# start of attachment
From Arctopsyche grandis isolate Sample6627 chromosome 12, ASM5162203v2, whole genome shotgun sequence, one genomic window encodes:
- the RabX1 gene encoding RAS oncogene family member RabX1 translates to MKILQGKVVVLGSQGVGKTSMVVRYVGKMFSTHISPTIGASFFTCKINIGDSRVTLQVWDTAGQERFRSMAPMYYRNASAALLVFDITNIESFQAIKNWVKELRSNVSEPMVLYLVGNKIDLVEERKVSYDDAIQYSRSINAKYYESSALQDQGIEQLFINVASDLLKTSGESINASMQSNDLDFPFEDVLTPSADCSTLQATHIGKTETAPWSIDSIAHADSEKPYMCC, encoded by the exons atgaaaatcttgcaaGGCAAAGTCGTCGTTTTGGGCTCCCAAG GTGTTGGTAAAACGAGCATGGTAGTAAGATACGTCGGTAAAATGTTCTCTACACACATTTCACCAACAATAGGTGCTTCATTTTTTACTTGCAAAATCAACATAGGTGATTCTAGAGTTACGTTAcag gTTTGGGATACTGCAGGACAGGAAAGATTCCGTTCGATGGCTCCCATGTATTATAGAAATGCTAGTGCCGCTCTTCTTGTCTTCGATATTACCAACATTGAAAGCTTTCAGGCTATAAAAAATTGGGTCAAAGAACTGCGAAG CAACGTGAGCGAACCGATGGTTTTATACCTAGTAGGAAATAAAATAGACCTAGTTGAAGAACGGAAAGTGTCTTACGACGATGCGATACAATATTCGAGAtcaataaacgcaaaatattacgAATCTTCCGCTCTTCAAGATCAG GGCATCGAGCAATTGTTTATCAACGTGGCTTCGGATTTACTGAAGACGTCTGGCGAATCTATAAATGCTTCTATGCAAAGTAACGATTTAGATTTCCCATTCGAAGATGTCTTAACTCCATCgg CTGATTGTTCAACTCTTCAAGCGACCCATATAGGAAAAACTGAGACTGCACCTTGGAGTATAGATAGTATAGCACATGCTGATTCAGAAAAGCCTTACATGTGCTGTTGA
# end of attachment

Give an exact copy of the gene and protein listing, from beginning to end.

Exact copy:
From Arctopsyche grandis isolate Sample6627 chromosome 12, ASM5162203v2, whole genome shotgun sequence, one genomic window encodes:
- the RabX1 gene encoding RAS oncogene family member RabX1 translates to MKILQGKVVVLGSQGVGKTSMVVRYVGKMFSTHISPTIGASFFTCKINIGDSRVTLQVWDTAGQERFRSMAPMYYRNASAALLVFDITNIESFQAIKNWVKELRSNVSEPMVLYLVGNKIDLVEERKVSYDDAIQYSRSINAKYYESSALQDQGIEQLFINVASDLLKTSGESINASMQSNDLDFPFEDVLTPSADCSTLQATHIGKTETAPWSIDSIAHADSEKPYMCC, encoded by the exons atgaaaatcttgcaaGGCAAAGTCGTCGTTTTGGGCTCCCAAG GTGTTGGTAAAACGAGCATGGTAGTAAGATACGTCGGTAAAATGTTCTCTACACACATTTCACCAACAATAGGTGCTTCATTTTTTACTTGCAAAATCAACATAGGTGATTCTAGAGTTACGTTAcag gTTTGGGATACTGCAGGACAGGAAAGATTCCGTTCGATGGCTCCCATGTATTATAGAAATGCTAGTGCCGCTCTTCTTGTCTTCGATATTACCAACATTGAAAGCTTTCAGGCTATAAAAAATTGGGTCAAAGAACTGCGAAG CAACGTGAGCGAACCGATGGTTTTATACCTAGTAGGAAATAAAATAGACCTAGTTGAAGAACGGAAAGTGTCTTACGACGATGCGATACAATATTCGAGAtcaataaacgcaaaatattacgAATCTTCCGCTCTTCAAGATCAG GGCATCGAGCAATTGTTTATCAACGTGGCTTCGGATTTACTGAAGACGTCTGGCGAATCTATAAATGCTTCTATGCAAAGTAACGATTTAGATTTCCCATTCGAAGATGTCTTAACTCCATCgg CTGATTGTTCAACTCTTCAAGCGACCCATATAGGAAAAACTGAGACTGCACCTTGGAGTATAGATAGTATAGCACATGCTGATTCAGAAAAGCCTTACATGTGCTGTTGA